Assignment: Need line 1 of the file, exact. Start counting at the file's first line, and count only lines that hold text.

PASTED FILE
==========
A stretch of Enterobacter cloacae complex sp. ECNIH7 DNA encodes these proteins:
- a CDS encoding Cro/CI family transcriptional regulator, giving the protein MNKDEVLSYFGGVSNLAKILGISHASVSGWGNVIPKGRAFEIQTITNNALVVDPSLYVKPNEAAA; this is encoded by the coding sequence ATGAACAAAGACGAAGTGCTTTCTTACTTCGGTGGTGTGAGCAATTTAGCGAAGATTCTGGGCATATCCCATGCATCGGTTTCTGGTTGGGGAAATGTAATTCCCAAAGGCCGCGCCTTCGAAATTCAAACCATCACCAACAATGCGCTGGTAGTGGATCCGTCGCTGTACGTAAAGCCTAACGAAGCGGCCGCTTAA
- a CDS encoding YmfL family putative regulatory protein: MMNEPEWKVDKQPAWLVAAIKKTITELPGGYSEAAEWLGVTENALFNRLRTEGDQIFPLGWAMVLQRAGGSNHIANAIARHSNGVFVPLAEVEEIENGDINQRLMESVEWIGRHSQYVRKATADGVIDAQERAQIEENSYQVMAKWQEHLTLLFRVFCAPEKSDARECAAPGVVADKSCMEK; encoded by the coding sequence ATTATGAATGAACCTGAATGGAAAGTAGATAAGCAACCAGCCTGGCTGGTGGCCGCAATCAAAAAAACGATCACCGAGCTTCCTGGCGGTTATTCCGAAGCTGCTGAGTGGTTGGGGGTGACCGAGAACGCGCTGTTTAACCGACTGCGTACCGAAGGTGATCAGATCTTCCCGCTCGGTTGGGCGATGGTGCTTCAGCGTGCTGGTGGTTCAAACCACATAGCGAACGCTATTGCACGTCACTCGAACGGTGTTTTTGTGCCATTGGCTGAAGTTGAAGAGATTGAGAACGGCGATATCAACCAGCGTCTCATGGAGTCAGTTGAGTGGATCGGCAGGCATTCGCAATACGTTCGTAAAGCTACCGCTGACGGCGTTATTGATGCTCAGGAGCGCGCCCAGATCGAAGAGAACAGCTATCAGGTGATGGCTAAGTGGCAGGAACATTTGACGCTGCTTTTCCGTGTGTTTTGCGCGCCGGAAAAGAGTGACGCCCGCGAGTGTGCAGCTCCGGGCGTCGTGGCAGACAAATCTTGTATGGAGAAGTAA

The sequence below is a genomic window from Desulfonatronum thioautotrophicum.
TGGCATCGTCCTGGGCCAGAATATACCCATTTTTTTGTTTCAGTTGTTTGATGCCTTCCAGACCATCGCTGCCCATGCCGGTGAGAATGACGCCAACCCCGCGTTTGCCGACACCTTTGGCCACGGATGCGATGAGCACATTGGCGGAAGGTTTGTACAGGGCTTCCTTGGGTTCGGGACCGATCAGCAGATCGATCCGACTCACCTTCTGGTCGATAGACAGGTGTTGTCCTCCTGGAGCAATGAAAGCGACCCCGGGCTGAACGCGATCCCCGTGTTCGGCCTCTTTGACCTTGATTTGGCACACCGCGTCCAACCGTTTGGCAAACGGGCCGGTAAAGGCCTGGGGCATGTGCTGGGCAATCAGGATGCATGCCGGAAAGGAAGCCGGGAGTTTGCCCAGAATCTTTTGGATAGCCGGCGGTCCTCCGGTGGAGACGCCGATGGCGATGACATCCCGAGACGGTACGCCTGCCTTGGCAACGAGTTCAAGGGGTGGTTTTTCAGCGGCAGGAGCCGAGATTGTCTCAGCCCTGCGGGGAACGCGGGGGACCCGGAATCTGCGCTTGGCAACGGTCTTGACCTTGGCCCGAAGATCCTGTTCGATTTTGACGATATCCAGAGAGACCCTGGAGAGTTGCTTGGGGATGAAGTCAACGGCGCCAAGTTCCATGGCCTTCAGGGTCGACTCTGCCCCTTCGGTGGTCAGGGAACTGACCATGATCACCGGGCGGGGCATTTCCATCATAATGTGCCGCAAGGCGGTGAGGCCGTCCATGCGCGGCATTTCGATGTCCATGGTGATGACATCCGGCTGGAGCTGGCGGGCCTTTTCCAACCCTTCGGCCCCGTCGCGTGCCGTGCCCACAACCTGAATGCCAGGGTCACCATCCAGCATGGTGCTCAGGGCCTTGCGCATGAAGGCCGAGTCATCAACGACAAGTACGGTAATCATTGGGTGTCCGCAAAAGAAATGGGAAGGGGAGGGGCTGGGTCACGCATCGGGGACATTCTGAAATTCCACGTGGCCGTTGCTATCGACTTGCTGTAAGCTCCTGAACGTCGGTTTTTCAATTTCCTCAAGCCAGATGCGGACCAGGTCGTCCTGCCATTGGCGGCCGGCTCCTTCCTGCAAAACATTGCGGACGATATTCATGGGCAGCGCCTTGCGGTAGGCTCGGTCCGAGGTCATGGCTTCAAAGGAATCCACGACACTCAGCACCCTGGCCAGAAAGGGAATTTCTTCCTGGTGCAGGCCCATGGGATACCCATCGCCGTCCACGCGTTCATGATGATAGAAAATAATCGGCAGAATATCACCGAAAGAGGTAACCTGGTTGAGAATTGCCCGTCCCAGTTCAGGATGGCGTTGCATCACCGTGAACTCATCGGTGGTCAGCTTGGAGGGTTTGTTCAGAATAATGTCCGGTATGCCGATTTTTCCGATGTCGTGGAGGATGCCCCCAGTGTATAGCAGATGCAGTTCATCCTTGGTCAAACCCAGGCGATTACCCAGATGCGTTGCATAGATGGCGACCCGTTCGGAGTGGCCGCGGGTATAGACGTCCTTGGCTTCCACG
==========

A stretch of Enterobacter cloacae complex sp. ECNIH7 DNA encodes these proteins: